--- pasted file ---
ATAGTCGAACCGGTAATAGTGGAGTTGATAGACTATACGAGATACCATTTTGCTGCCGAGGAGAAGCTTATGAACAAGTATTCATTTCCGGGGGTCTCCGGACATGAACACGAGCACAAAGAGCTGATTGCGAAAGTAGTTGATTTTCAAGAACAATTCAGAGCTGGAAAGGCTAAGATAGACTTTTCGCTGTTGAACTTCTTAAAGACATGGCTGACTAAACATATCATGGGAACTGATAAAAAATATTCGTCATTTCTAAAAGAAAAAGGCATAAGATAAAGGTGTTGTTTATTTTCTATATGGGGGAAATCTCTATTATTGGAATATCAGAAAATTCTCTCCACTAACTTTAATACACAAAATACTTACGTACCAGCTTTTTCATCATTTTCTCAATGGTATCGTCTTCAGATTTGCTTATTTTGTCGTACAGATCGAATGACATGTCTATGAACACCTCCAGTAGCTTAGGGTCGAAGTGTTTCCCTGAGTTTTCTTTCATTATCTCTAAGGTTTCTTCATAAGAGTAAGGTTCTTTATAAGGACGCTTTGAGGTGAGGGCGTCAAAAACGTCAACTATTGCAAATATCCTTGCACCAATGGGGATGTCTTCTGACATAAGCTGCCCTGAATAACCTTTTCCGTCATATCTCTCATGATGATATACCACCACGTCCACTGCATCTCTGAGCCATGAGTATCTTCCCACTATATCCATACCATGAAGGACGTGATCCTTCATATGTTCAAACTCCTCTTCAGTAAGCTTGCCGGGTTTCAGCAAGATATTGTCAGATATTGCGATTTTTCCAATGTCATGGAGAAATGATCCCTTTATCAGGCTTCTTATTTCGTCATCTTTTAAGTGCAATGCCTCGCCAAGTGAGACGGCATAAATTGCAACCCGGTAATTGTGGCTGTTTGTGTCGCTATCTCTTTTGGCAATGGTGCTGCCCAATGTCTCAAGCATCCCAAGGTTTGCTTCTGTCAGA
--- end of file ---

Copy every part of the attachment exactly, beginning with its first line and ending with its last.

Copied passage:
ATAGTCGAACCGGTAATAGTGGAGTTGATAGACTATACGAGATACCATTTTGCTGCCGAGGAGAAGCTTATGAACAAGTATTCATTTCCGGGGGTCTCCGGACATGAACACGAGCACAAAGAGCTGATTGCGAAAGTAGTTGATTTTCAAGAACAATTCAGAGCTGGAAAGGCTAAGATAGACTTTTCGCTGTTGAACTTCTTAAAGACATGGCTGACTAAACATATCATGGGAACTGATAAAAAATATTCGTCATTTCTAAAAGAAAAAGGCATAAGATAAAGGTGTTGTTTATTTTCTATATGGGGGAAATCTCTATTATTGGAATATCAGAAAATTCTCTCCACTAACTTTAATACACAAAATACTTACGTACCAGCTTTTTCATCATTTTCTCAATGGTATCGTCTTCAGATTTGCTTATTTTGTCGTACAGATCGAATGACATGTCTATGAACACCTCCAGTAGCTTAGGGTCGAAGTGTTTCCCTGAGTTTTCTTTCATTATCTCTAAGGTTTCTTCATAAGAGTAAGGTTCTTTATAAGGACGCTTTGAGGTGAGGGCGTCAAAAACGTCAACTATTGCAAATATCCTTGCACCAATGGGGATGTCTTCTGACATAAGCTGCCCTGAATAACCTTTTCCGTCATATCTCTCATGATGATATACCACCACGTCCACTGCATCTCTGAGCCATGAGTATCTTCCCACTATATCCATACCATGAAGGACGTGATCCTTCATATGTTCAAACTCCTCTTCAGTAAGCTTGCCGGGTTTCAGCAAGATATTGTCAGATATTGCGATTTTTCCAATGTCATGGAGAAATGATCCCTTTATCAGGCTTCTTATTTCGTCATCTTTTAAGTGCAATGCCTCGCCAAGTGAGACGGCATAAATTGCAACCCGGTAATTGTGGCTGTTTGTGTCGCTATCTCTTTTGGCAATGGTGCTGCCCAATGTCTCAAGCATCCCAAGGTTTGCTTCTGTCAGA